Primary plasma cell leukemia (pPCL) is a rare and aggressive form of plasma cell dyscrasia that comprises 1% of the plasma cell dyscrasias. Even more rare is its association with type 1 cryoglobulinemia which management can be challenging. A 63-year-old African American male with no past medical history presented with severe burning pain in his legs, necrotizing rash, constitutional symptoms and severe acute kidney injury (AKI). HIV, hepatitis B and C were negative. Serum electrophoresis revealed an M-spike of 5.67, IgG of 7000, free lambda of 152.10 with a K/L of 0 and cryoglobulin of 81%. CT revealed extensive lytic lesions throughout the spine. Skin biopsy revealed thrombotic vasculopathy. Bone marrow biopsy revealed 80% dysplastic plasma cells. Flow cytometry of peripheral blood showed dysplastic plasma cells with high expression of CD38 and CD138 but negative for CD19, CD20, CD56 and CD117. FISH revealed t(11;14)(q13;q32) resulting in IGH/CCND1 gene rearrangement. Type 1 cryoglobulinemia secondary to IgG/lambda primary plasma cell leukemia was diagnosed. Patient’s pain worsened and skin lesions increased in size and new eruptions appeared in other parts of the body, so plasmapheresis was initiated. After six plasmapheresis cycles, skin lesions stabilized, no new lesions appeared, pain regimen was weaned and AKI resolved. Cryoglobulin level became undetectable after four plasmapheresis cycles. VRD (bortezomib, lenalidomide, dexamethasone) was started during the hospitalization. No evidence of tumor lysis syndrome was noted. Patient was successfully discharged 3 weeks after presentation. Three months later, patient achieved a very good response. This case illustrates the rapidly progressive nature of type 1 cryoglobulinemia in patients with pPCL. Thus, recognition of severe organ dysfunction should raise consideration for plasmapheresis. In a case series by Payet et al., patients treated promptly with plasmapheresis achieve disease stabilization in 90% of the cases and those who had it delayed eventually required dialysis or skin surgery.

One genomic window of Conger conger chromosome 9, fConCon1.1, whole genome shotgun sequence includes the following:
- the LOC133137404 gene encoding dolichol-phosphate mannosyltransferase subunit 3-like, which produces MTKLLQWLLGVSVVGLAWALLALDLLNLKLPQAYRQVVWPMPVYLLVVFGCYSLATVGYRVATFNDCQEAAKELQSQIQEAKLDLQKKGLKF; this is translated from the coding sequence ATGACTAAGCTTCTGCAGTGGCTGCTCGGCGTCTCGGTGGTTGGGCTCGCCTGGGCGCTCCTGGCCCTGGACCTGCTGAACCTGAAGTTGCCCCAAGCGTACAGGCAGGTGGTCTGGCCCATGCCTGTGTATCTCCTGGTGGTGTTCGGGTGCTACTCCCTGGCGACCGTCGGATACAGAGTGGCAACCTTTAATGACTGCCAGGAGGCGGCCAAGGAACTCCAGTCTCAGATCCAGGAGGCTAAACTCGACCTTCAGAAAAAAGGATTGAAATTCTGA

Faieta A, Tawhida K. Type I cryoglobulinemia secondary to primary plasma cell leukemia. Abstract presented at: American College of Physicians-Michigan, 2021 Michigan Chapter Virtual Meeting. 2021 Oct 14-17;Virtual.